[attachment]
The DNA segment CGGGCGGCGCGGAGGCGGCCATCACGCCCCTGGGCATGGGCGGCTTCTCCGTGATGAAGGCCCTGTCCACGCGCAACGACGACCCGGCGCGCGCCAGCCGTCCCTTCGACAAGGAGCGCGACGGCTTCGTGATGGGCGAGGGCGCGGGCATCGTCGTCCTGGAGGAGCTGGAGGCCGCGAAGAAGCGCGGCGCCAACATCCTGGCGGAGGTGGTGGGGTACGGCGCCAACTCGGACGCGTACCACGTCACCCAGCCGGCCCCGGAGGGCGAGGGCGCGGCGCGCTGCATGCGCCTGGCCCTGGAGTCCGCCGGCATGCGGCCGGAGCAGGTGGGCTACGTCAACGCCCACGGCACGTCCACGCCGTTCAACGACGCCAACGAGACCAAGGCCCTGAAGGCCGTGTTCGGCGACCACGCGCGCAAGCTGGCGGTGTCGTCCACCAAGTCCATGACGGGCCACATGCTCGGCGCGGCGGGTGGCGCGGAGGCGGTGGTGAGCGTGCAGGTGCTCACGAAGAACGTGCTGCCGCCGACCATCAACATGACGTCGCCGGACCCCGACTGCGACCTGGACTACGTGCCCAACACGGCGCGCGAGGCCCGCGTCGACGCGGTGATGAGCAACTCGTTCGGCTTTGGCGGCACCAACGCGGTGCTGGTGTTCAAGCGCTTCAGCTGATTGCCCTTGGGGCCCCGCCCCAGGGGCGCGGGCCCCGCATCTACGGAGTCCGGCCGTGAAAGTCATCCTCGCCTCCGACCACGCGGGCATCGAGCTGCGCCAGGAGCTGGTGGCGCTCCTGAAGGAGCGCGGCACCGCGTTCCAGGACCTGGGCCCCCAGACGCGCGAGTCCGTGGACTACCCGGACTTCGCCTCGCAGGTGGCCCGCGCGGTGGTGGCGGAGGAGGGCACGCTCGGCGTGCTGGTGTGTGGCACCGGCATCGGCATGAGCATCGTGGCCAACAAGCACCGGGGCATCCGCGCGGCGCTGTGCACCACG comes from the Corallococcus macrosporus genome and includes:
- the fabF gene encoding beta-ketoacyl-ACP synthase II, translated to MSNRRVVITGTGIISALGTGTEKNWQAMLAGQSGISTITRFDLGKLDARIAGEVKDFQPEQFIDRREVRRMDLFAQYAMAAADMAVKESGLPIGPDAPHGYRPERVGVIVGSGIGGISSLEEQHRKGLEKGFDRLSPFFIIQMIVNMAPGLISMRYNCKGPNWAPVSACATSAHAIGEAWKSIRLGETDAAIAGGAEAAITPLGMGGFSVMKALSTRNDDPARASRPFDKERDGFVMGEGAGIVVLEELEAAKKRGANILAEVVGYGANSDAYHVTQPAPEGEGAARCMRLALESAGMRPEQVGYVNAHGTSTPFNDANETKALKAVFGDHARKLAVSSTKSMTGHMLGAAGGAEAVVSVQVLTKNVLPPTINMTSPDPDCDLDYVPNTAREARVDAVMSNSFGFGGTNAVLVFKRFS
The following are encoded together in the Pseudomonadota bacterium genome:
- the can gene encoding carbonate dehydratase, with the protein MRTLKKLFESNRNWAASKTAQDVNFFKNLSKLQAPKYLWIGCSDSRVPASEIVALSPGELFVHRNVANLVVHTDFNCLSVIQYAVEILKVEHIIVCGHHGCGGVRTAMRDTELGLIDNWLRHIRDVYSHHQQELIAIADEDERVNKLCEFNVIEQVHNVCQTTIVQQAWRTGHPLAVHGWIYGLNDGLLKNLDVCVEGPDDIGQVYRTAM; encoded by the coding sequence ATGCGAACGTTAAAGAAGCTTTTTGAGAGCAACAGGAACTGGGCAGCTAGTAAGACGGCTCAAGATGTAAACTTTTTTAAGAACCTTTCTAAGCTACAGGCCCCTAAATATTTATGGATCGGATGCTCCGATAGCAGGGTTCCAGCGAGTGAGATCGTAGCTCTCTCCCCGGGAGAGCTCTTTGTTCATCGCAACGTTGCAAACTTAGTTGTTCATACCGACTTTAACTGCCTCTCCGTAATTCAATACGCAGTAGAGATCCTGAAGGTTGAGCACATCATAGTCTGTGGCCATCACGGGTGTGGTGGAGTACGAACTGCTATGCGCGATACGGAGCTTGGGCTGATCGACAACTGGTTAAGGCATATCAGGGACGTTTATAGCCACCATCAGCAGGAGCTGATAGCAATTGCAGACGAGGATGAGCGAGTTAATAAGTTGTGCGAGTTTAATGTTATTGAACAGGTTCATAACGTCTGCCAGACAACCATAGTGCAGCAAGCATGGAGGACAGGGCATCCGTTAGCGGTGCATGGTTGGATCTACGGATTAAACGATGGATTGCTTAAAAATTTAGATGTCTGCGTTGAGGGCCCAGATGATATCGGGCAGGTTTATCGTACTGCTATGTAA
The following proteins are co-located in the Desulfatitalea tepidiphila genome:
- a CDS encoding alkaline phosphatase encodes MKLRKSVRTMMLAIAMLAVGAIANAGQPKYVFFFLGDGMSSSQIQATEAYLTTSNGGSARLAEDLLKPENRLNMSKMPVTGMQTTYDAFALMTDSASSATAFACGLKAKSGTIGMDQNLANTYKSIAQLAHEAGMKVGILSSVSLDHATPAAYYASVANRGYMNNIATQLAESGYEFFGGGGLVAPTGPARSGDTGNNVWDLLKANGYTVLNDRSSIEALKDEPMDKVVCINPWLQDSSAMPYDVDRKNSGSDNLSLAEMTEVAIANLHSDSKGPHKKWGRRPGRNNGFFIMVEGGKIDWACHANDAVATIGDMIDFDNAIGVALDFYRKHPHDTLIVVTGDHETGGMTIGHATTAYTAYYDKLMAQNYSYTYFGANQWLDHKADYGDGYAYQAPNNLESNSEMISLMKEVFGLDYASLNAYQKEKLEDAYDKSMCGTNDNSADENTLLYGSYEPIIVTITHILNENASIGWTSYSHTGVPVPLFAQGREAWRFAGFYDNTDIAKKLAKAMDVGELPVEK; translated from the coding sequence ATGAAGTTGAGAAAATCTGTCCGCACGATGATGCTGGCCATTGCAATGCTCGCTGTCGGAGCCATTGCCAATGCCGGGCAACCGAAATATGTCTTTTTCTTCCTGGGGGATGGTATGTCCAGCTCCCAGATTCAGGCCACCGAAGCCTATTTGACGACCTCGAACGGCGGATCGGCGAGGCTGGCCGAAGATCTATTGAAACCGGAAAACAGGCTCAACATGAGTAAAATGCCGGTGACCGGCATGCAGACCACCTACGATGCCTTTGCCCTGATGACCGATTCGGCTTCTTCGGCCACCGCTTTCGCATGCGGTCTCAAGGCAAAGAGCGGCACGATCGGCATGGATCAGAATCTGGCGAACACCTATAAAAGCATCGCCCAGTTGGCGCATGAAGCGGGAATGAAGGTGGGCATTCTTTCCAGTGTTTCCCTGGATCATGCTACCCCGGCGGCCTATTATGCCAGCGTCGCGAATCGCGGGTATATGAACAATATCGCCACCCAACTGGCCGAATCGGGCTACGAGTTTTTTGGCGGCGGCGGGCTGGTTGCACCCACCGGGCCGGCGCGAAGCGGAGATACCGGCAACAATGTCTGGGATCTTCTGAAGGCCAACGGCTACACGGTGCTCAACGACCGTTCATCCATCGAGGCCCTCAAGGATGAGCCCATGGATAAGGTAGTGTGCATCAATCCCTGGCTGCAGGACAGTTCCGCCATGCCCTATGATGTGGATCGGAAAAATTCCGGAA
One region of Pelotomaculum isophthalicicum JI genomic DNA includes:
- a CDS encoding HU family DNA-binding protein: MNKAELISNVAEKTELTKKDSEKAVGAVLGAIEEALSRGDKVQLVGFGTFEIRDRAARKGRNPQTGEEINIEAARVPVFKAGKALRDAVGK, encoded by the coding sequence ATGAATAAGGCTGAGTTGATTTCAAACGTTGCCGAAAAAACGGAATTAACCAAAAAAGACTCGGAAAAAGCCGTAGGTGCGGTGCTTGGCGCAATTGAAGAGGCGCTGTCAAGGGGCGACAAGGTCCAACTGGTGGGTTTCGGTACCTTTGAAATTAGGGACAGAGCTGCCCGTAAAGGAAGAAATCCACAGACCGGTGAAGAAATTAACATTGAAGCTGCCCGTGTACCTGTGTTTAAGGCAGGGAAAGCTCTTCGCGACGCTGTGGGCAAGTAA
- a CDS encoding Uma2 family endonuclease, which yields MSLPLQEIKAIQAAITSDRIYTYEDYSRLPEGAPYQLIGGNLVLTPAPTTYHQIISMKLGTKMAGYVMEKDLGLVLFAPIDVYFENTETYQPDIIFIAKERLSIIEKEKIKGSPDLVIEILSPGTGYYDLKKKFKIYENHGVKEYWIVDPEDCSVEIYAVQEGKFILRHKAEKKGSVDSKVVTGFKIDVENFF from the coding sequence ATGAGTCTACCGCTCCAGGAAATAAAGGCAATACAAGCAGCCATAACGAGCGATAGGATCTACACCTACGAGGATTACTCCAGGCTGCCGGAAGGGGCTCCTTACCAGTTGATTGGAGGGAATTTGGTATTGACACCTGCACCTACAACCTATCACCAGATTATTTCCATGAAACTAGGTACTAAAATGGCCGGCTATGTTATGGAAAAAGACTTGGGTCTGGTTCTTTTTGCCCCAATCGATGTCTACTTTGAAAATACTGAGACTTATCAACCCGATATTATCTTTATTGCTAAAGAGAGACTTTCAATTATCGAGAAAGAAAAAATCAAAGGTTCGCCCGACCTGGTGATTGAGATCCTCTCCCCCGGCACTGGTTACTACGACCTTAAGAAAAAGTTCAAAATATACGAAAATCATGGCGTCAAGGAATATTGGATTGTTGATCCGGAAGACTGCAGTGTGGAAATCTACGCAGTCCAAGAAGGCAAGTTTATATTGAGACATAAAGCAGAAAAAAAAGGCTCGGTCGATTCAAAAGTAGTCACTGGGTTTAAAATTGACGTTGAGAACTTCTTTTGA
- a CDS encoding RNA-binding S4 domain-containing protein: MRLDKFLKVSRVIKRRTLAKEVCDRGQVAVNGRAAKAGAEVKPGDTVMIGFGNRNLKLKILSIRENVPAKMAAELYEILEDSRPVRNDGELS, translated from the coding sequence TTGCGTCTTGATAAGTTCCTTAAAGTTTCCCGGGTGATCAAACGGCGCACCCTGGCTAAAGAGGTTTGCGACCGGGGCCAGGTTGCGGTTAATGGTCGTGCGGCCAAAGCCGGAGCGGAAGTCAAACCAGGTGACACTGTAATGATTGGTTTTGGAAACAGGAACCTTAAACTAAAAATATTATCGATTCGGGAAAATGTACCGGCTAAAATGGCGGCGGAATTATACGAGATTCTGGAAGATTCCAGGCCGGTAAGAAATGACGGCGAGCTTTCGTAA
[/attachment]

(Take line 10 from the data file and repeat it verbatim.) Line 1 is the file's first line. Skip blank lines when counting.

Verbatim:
- a CDS encoding RNA-binding S4 domain-containing protein: MRLDKFLKVSRVIKRRTLAKEVCDRGQVAVNGRAAKAGAEVKPGDTVMIGFGNRNLKLKILSIRENVPAKMAAELYEILEDSRPVRNDGELS, translated from the coding sequence TTGCGTCTTGATAAGTTCCTTAAAGTTTCCCGGGTGATCAAACGGCGCACCCTGGCTAAAGAGGTTTGCGACCGGGGCCAGGTTGCGGTTAATGGTCGTGCGGCCAAAGCCGGAGCGGAAGTCAAACCAGGTGACACTGTAATGATTGGTTTTGGAAACAGGAACCTTAAACTAAAAATATTATCGATTCGGGAAAATGTACCGGCTAAAATGGCGGCGGAATTATACGAGATTCTGGAAGATTCCAGGCCGGTAAGAAATGACGGCGAGCTTTCGTAA